Low quality applications created by employees pose a security risk to data

News by Dan Raywood

The creation of applications from spreadsheets and desktop database programmes by end-users is posing problems within organisations.

The creation of applications from spreadsheets and desktop database programmes by end-users is posing problems within organisations.

Mark Chaplin, senior research consultant at the Information Security Forum (ISF), highlighted new social networking technologies, mobile devices and a more flexible and tech-savvy workforce as causing greater security challenges in the increasingly complex and diverse end-user environment.

However, another significant but often overlooked issue in the end user environment involves the widespread development and use of spreadsheets and desktop database programmes by end-users to create their own applications, according to Chaplin.

He said: “In many cases these types of application are developed in an ad hoc manner, often outside of corporate control and are poorly protected. This can introduce significant risks when organisations become dependent on them (e.g. to support financial transactions or a manufacturing process) and they fail, for example, as a result of coding errors."

Commenting Chris Wysopal, CTO at Veracode, claimed that a lot depended on the type of business that was affected but this activity did pose a problem. He said: “If they are under a requirement like HIPAA or PCI DSS, a company database may be managed with user control but if someone pulls the data and adds it to a spreadsheet database and puts it on to a laptop and uses Excel to harvest the data, then the company has lost control of the data.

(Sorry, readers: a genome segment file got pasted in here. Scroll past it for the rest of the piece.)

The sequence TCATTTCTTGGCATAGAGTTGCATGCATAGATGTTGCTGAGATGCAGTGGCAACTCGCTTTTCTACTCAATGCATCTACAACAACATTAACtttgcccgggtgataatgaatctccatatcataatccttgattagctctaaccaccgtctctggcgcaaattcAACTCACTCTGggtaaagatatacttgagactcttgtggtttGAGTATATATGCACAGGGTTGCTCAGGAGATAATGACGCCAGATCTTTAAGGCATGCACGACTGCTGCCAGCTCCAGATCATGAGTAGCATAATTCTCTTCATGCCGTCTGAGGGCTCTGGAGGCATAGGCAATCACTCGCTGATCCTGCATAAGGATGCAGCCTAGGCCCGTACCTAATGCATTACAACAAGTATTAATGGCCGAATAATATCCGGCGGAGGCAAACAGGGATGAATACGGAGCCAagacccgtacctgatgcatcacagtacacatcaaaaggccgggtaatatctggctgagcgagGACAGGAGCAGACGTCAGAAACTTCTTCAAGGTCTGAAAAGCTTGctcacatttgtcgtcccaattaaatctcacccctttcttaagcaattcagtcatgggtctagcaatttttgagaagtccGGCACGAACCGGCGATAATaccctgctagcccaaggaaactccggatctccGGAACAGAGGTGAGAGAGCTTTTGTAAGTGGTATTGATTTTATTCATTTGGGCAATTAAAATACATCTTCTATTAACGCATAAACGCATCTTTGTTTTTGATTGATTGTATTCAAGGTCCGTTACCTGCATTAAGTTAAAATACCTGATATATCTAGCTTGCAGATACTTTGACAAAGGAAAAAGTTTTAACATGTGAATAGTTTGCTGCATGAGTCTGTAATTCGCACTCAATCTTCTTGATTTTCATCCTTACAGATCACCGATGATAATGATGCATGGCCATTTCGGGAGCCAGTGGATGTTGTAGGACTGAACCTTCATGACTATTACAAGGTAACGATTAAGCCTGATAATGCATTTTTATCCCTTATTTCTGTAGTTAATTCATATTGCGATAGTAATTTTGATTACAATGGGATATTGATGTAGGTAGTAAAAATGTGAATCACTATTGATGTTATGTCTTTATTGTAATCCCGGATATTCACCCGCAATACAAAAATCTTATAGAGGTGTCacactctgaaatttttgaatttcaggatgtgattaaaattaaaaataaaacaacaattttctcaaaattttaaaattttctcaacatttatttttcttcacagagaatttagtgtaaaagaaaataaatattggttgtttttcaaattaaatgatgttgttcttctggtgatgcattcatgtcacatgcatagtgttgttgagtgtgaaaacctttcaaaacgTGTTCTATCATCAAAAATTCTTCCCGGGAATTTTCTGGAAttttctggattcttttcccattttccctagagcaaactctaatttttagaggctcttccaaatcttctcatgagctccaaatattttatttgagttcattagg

“Then the laptop can go to the user's home and be shared on the network, then the only protection is by a desktop security. The appeal is some know how to Excel sourcing, it is not a sophisticated application but building an application that can be intercepted and lead to network access.”

Recent research by the ISF found vast differences in the knowledge, behaviour and actions of end-users create further security risks; and it believes organisations need to empower employees to take more personal responsibility for protecting critical and confidential information.

Chaplin said: “The first step is to understand the broad range of security challenges associated with end-user environments in an organisation. It is not unusual for management, including senior executives, to be unaware of the value of information that employees have access to and use; the threats this information is exposed to when not adequately protected; and the potential business impact if this information is compromised in the end-user environment.”


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